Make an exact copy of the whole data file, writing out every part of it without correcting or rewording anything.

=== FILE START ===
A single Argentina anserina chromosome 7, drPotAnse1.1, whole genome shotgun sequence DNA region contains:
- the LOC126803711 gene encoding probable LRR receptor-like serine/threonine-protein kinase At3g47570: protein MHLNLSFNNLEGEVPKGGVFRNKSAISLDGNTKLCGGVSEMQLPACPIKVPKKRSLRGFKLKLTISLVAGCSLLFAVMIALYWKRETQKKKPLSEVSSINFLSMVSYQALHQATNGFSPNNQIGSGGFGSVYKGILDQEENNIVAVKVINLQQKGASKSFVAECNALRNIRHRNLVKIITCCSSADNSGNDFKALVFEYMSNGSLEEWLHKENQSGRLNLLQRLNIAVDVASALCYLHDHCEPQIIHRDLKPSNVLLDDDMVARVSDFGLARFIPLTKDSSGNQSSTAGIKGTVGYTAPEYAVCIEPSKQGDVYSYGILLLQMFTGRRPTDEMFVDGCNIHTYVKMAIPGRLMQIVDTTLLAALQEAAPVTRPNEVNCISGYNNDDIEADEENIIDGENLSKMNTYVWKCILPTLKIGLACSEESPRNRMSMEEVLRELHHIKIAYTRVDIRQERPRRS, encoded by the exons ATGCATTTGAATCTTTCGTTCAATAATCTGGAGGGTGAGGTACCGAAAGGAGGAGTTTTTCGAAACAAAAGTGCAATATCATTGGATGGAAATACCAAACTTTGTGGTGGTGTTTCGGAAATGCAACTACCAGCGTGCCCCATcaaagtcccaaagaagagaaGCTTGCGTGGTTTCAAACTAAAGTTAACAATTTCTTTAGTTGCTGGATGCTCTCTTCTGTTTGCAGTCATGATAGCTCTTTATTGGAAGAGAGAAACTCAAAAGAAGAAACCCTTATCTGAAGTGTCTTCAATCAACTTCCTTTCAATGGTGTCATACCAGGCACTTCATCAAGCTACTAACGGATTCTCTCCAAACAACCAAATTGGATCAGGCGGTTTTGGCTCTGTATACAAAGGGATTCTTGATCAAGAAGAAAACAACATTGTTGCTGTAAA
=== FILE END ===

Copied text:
A single Argentina anserina chromosome 7, drPotAnse1.1, whole genome shotgun sequence DNA region contains:
- the LOC126803711 gene encoding probable LRR receptor-like serine/threonine-protein kinase At3g47570: protein MHLNLSFNNLEGEVPKGGVFRNKSAISLDGNTKLCGGVSEMQLPACPIKVPKKRSLRGFKLKLTISLVAGCSLLFAVMIALYWKRETQKKKPLSEVSSINFLSMVSYQALHQATNGFSPNNQIGSGGFGSVYKGILDQEENNIVAVKVINLQQKGASKSFVAECNALRNIRHRNLVKIITCCSSADNSGNDFKALVFEYMSNGSLEEWLHKENQSGRLNLLQRLNIAVDVASALCYLHDHCEPQIIHRDLKPSNVLLDDDMVARVSDFGLARFIPLTKDSSGNQSSTAGIKGTVGYTAPEYAVCIEPSKQGDVYSYGILLLQMFTGRRPTDEMFVDGCNIHTYVKMAIPGRLMQIVDTTLLAALQEAAPVTRPNEVNCISGYNNDDIEADEENIIDGENLSKMNTYVWKCILPTLKIGLACSEESPRNRMSMEEVLRELHHIKIAYTRVDIRQERPRRS, encoded by the exons ATGCATTTGAATCTTTCGTTCAATAATCTGGAGGGTGAGGTACCGAAAGGAGGAGTTTTTCGAAACAAAAGTGCAATATCATTGGATGGAAATACCAAACTTTGTGGTGGTGTTTCGGAAATGCAACTACCAGCGTGCCCCATcaaagtcccaaagaagagaaGCTTGCGTGGTTTCAAACTAAAGTTAACAATTTCTTTAGTTGCTGGATGCTCTCTTCTGTTTGCAGTCATGATAGCTCTTTATTGGAAGAGAGAAACTCAAAAGAAGAAACCCTTATCTGAAGTGTCTTCAATCAACTTCCTTTCAATGGTGTCATACCAGGCACTTCATCAAGCTACTAACGGATTCTCTCCAAACAACCAAATTGGATCAGGCGGTTTTGGCTCTGTATACAAAGGGATTCTTGATCAAGAAGAAAACAACATTGTTGCTGTAAA